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Deb Wake and Liz White column: Virginia’s redistricting process was messy, frustrating and complicated. It still worked.
Redistricting in Virginia

Deb Wake and Liz White column: Virginia’s redistricting process was messy, frustrating and complicated. It still worked.

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Supreme Court of Virginia Building Sign, Richmond

By Deb Wake and Liz White

At a debate in 2020, Rep. Don Beyer, D-8th, was asked whether he supported Amendment 1, the referendum that would take redistricting power away from elected officials for the first time in Virginia history.

The congressman said he “very strongly support[s] it,” before delivering a hard truth.

“I was Lieutenant Governor for eight years, and the ugliest debates [during that time] were over the partisan redistricting where elected officials got to choose their own voters, rather than voters choose their elected officials.”

This admission didn’t surprise us. For years, our organizations — the League of Women Voters of Virginia and OneVirginia2021 — have worked to improve Virginia’s redistricting process in the face of significant political pushback. We have seen firsthand how difficult it can be to make progress when politics supersedes what is best for the voters.

It’s not hard to find examples of this in the work of the inaugural Virginia Redistricting Commission, which was marred by partisan infighting. When negotiations collapsed as deadlines loomed, many anti-gerrymandering advocates felt deflated — ourselves included.

But the process marched onward — exactly as designed — and in late December, the Supreme Court of Virginia unanimously approved new electoral boundaries for the General Assembly and U.S. Congress. This was the culmination of thousands of hours of advocacy from ordinary Virginians who agreed our redistricting status quo had been profoundly broken for generations, and there should be a good faith effort to repair it.

Even though there were times when Virginia’s new redistricting process was unquestionably messy, frustrating and difficult, it still worked.

For starters, it worked because of unprecedented public input. Throughout the past year, thousands of Virginians gave map-drawers feedback in real time — from emails to testimony at more than 50 public meetings to submitting 2,000-plus comments on various map proposals. This is a seismic shift when compared to the opaque handshake dealings of the past.

What’s more, the final maps openly and diligently considered this input, with the special masters’ memo even including an itemized list of changes made based on specific comments they received. This by far was the most transparent redistricting process Virginia voters ever have seen.

The process also was successful because the maps themselves are fair. And you don’t have to take our words for it. Virginia’s new districts have been lauded by a long list of nonpartisan analysts — including the Brennan Center for Justice, Campaign Legal Center, FiveThirtyEight, University of Virginia’s Center for Politics and Princeton Gerrymandering Project — that said Virginia’s new districts are among the fairest in America.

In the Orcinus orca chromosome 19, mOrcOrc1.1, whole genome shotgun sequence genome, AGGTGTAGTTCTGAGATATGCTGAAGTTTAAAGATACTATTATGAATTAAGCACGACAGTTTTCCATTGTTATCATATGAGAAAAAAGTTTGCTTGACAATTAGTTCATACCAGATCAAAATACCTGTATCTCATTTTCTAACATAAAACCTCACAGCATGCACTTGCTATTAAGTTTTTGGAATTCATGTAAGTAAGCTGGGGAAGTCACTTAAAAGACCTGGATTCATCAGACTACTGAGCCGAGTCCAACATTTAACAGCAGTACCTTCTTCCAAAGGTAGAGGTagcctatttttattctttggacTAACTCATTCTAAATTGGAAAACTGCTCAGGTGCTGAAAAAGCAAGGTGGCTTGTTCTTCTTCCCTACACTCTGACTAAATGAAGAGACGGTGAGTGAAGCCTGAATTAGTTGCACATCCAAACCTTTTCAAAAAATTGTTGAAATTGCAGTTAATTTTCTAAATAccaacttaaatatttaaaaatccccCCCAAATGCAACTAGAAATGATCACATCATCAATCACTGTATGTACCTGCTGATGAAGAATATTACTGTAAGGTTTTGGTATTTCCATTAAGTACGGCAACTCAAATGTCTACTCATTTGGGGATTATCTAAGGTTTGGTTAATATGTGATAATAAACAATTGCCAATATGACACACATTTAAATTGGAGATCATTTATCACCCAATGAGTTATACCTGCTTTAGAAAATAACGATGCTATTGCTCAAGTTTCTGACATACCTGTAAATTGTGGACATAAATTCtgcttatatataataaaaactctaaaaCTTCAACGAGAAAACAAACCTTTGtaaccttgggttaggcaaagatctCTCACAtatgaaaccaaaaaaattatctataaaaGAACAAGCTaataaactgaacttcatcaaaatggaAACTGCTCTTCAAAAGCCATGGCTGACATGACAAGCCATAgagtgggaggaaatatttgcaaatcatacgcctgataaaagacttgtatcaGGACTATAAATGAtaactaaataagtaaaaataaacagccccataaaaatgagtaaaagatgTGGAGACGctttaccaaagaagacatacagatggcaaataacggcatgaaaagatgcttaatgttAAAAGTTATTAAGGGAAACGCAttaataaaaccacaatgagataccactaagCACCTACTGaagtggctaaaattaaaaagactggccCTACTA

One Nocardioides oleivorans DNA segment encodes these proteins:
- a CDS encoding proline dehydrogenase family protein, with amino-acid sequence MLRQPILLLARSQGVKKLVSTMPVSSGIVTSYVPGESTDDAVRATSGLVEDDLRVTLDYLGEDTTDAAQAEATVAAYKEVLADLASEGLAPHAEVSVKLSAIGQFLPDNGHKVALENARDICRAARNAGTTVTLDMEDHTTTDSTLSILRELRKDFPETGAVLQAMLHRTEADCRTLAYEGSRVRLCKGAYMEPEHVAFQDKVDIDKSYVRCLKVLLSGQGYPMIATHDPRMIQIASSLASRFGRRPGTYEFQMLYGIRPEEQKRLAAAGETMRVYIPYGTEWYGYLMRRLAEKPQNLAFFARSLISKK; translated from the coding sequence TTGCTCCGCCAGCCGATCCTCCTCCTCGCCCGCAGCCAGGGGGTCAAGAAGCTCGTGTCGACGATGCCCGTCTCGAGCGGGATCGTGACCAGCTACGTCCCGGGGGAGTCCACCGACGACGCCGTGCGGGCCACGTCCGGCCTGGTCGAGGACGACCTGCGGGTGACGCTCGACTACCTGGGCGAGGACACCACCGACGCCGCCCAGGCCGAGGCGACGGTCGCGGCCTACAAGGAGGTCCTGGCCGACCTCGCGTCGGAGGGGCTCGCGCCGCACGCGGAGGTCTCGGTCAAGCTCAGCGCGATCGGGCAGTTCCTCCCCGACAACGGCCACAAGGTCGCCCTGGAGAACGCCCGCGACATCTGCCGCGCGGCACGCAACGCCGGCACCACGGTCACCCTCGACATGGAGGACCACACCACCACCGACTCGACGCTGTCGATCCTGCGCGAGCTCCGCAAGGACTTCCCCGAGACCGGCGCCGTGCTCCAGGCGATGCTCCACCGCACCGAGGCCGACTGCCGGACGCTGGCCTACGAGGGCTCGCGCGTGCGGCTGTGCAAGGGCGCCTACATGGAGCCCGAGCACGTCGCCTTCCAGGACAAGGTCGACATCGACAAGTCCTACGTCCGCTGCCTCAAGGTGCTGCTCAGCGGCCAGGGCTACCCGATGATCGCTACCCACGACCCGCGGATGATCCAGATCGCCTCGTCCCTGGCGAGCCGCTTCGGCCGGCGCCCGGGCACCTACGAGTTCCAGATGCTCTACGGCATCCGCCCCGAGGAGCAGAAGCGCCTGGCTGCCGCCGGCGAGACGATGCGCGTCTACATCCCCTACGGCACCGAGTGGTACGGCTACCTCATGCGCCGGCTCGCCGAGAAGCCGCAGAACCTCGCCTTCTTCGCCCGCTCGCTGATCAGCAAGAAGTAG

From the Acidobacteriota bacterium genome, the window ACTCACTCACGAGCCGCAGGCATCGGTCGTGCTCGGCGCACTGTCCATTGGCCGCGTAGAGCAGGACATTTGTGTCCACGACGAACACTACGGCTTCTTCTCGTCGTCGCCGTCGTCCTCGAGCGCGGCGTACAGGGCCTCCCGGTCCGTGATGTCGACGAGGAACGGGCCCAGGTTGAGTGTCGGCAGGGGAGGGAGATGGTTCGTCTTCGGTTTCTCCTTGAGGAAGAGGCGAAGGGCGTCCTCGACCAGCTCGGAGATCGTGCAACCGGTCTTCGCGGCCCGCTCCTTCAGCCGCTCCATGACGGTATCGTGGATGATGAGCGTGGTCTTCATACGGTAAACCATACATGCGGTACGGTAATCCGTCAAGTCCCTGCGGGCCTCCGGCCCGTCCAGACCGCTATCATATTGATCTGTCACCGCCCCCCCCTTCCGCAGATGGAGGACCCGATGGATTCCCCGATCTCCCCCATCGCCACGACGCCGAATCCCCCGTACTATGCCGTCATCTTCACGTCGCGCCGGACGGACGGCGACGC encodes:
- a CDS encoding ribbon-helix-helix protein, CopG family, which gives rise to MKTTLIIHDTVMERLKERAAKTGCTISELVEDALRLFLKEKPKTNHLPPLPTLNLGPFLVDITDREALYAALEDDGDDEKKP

Based on this variety of datasets, it’s clear the maps pass four fundamental tests:

  • They accurately reflect Virginia’s partisan leanings and do not unduly favor one party over the other.
  • They are geographically compact by largely respecting municipal boundaries and communities of interest.
  • They are far more competitive than last decade’s districts.
  • They provide ample opportunities for minority voters to select the candidate of their choice by creating more minority-majority districts.

But while nonpartisan analysis tells us Virginia’s new redistricting process took a long road to a positive outcome, there still are those who look at the commission’s impasse as an indication that the process failed. And while there certainly are ways to improve redistricting in the future, we encourage Virginia voters to look at the past year in its totality.

We are reminded of those citizen commissioners who repeatedly said they do not consider Virginia’s redistricting reform efforts a failure, despite the stain of partisan gridlock on the commission’s work. We agree. In our eyes, true failure would have been to approach this process the same way we always have, hoping for a different result.

Everyone agreed on a problem that needed to be fixed in Virginia: Elected officials in the majority party had carte blanche to draw their own districts behind closed doors and without any meaningful citizen engagement whatsoever. And even though it gave us both a few new gray hairs along the way, it is impossible to ignore the fact that Virginia has taken a huge, unprecedented step to solve this problem.

Looking forward, we know more can be done to ameliorate some of the “ugly debates” surrounding redistricting, as Beyer put it. But as the dust settles on Virginia’s first meaningful attempt to end partisan gerrymandering, we can say with confidence that after long debates, thousands of public comments and more than a decade of advocacy, voters finally have maps they can be proud of. Isn’t that what this was about in the first place?

Deb Wake is president of the League of Women Voters of Virginia. Contact her at:

Liz White is executive director of OneVirginia2021. Contact her at:


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